Session Time: 1:45pm-3:15pm
Location: Les Muses Terrace, Level 3
Objective: To determine if whole blood DNA methylation profiles could distinguish Parkinson’s disease from controls and whether any changes correlate with disease progression.
Background: Parkinson’s Disease (PD) is currently diagnosed through presentation of characteristic movement symptoms. Patients presenting with these symptoms have already undergone significant dopaminergic neuron cell loss. Earlier diagnosis, aided by molecular biomarkers specific to PD, would improve overall patient care. Epigenetics, which is modified by both environmental cues and disease pathophysiology, is emerging as an important component of neurodegenerative diseases, including PD. Alterations to the PD methylome have been reported in epigenome-wide association studies. However, no studies have thus reported either the extent to which methylation changes correlate with disease progression or the degree to which they are modified by PD medications.
Method: Whole blood was collected from PD (n = 197) and healthy age/sex matched controls (n = 199) as an ongoing effort of the Harvard Biomarkers Study. Samples included longitudinal — 2 collection times: baseline & 2 years post (follow-up). Illumina Infinium Methylation EPIC BeadChips were used to profile the methylome.
Results: In case versus control comparisons, we identified significant differentially methylated probes (DMPs) associated with PD. Among these, CYP2E1 has been previously reported as differentially methylated in PD brain tissue, suggesting that some CNS associated findings can also be identified peripherally in blood. In addition, in longitudinal analyses, many DMPs tagged genes involved in neuronal functions and immunity. Lastly, PD medications that impact dopamine metabolism and the one carbon metabolic pathway significantly altered the methylome, which was observed as a signifiicant dampening of the differential methylation profiles of PD patients taking these medications. These results will require replication in secondary cohorts identify those methylation changes that are reproducibly associated with PD.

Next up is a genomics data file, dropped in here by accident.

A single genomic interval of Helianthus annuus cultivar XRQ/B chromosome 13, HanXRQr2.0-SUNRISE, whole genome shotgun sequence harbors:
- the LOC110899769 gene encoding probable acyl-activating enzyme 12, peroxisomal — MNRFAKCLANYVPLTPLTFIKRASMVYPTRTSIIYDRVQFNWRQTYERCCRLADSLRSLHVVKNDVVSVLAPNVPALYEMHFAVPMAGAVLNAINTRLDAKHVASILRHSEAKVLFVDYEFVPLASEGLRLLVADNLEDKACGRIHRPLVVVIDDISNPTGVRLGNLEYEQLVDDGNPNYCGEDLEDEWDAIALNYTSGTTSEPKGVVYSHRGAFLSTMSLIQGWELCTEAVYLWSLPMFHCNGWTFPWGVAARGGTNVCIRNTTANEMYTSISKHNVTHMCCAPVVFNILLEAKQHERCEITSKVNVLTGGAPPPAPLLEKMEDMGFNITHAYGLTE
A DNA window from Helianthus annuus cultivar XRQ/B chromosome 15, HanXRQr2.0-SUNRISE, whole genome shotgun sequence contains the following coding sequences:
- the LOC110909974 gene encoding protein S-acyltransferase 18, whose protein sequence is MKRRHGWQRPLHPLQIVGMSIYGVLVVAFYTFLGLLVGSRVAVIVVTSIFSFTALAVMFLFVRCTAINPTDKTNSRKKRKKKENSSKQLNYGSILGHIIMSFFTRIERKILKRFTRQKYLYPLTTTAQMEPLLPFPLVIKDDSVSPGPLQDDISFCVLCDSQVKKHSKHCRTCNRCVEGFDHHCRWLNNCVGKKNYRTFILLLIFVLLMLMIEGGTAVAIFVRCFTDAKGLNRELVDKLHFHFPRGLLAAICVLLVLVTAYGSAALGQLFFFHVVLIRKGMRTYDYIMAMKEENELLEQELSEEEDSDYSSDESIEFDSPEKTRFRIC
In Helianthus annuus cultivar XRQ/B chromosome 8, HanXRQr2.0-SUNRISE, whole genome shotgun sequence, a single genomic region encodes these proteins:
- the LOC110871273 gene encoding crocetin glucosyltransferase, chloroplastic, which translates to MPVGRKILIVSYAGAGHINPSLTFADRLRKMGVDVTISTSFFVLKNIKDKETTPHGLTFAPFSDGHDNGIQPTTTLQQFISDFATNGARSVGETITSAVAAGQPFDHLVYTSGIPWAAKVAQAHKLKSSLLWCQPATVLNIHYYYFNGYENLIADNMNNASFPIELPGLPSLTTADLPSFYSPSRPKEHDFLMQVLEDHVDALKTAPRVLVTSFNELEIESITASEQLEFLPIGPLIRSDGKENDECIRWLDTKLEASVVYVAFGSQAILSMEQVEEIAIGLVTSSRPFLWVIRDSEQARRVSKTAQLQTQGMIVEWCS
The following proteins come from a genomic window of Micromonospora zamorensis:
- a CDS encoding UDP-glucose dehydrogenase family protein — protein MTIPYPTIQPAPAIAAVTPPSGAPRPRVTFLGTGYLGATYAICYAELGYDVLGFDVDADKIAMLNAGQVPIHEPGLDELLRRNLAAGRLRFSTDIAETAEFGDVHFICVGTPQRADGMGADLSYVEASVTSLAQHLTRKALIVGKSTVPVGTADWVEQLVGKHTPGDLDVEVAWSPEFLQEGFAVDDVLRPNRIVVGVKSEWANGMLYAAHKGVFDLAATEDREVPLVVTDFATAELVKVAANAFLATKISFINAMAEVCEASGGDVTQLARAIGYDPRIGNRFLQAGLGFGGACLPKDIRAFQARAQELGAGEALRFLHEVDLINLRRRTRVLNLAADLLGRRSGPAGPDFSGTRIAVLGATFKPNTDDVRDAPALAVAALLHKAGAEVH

Conclusion: Distinct methylation patterns in PD vs. controls were identified at each time-point. Certain methylation sites showed consistent changes regardless of sampling time; others only changed at either baseline or follow-up. Levodopa and COMT-inhibitors impact DNA methylation, as drug-naïve patients showed greater site specific methylation changes
To cite this abstract in AMA style:A. Henderson, K. Fisch, J. Hua, E. Driver-Dunckley, C. Sherzer, P. Desplats, T. Dunckley. Longitudinal DNA methylation changes, in blood, associated with Parkinson’s disease progression [abstract]. Mov Disord. 2019; 34 (suppl 2). https://www.mdsabstracts.org/abstract/longitudinal-dna-methylation-changes-in-blood-associated-with-parkinsons-disease-progression/. Accessed December 7, 2023.
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MDS Abstracts - https://www.mdsabstracts.org/abstract/longitudinal-dna-methylation-changes-in-blood-associated-with-parkinsons-disease-progression/